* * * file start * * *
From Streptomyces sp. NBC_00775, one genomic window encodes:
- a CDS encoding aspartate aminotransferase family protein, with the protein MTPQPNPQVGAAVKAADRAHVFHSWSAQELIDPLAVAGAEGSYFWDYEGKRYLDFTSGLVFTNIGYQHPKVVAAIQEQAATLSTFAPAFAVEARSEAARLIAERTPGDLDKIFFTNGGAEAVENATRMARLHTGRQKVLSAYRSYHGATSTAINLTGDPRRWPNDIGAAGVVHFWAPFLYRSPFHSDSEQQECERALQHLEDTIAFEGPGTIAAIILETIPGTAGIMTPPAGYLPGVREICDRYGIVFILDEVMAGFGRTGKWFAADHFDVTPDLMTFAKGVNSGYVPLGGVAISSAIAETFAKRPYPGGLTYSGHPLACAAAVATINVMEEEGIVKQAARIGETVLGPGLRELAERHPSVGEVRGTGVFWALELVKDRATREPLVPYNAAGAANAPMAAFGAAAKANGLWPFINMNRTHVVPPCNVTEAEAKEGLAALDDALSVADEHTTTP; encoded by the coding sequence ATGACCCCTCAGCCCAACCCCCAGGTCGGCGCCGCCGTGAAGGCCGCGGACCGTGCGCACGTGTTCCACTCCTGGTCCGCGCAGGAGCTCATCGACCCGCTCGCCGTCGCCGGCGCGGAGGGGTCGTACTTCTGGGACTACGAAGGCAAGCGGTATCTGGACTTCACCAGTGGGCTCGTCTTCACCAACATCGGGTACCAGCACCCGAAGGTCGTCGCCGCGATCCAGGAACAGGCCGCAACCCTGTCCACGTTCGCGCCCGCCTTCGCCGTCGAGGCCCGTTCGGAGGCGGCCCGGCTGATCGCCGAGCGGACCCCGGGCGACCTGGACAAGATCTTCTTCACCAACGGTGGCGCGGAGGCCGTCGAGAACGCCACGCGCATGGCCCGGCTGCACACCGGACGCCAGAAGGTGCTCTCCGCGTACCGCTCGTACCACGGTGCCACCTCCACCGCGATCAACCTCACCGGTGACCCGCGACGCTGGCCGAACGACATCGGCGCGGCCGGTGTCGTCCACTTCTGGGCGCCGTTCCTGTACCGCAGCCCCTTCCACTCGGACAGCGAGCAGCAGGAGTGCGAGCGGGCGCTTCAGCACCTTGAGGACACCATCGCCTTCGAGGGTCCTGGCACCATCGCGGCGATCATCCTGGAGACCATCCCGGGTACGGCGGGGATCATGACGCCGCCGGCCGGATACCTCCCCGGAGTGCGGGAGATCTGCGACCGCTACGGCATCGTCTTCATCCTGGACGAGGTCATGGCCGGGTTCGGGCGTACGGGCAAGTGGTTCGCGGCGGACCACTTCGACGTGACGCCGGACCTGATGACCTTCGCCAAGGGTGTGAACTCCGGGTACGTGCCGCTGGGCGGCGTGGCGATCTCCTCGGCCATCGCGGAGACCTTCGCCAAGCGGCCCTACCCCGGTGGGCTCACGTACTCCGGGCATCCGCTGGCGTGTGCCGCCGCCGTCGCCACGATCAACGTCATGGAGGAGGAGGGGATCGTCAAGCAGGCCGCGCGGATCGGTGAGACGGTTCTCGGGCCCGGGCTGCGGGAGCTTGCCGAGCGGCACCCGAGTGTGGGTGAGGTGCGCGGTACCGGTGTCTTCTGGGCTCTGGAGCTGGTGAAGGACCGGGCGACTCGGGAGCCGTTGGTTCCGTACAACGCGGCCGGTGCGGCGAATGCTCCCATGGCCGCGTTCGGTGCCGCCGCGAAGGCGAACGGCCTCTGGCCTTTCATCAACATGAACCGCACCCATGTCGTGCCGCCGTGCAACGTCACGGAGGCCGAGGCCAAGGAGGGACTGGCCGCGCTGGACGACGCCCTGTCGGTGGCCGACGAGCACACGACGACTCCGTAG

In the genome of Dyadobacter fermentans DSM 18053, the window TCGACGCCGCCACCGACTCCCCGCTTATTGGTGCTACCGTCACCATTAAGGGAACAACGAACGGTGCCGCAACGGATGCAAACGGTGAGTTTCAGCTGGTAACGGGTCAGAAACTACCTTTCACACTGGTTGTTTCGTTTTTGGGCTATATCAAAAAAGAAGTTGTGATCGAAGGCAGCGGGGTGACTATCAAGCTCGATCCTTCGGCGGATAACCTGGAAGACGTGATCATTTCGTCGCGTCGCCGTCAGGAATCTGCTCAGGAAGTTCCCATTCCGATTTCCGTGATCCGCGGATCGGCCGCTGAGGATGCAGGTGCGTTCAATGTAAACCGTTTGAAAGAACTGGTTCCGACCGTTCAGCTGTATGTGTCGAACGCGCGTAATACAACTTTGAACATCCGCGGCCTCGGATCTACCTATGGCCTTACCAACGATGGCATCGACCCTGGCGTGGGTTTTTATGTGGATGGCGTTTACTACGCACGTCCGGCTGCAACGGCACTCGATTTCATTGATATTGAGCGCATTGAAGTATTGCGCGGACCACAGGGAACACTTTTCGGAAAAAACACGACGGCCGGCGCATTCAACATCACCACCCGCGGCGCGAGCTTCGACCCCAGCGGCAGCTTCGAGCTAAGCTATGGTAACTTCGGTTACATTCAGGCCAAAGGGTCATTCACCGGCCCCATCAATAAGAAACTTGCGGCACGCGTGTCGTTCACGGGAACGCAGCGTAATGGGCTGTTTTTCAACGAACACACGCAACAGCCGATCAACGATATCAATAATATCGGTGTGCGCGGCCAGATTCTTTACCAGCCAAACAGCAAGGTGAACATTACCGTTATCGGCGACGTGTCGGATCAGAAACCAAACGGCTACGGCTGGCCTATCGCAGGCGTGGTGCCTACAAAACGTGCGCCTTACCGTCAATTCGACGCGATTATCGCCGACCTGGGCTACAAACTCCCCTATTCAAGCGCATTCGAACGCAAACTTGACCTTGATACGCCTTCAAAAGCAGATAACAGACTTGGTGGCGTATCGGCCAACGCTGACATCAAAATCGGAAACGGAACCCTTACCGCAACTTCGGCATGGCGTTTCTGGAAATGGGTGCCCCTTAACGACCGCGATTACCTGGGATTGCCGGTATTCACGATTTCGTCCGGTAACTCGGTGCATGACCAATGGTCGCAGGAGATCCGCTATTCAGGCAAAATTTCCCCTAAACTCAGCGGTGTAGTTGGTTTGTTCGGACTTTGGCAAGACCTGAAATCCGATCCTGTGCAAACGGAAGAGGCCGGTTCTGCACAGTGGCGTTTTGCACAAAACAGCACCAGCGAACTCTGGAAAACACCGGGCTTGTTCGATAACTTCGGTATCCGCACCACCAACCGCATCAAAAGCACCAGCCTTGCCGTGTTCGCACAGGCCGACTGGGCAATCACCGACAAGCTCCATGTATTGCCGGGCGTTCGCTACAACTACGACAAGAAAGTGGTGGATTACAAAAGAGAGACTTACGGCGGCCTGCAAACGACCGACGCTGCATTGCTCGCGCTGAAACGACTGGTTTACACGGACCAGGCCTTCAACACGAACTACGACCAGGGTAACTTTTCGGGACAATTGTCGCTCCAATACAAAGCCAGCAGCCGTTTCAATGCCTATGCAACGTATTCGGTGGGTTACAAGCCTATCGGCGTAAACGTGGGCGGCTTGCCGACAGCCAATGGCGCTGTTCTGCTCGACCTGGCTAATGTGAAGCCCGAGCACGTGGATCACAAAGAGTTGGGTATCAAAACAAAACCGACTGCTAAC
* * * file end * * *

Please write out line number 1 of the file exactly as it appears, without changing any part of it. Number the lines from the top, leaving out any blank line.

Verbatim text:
From Streptomyces sp. NBC_00775, one genomic window encodes: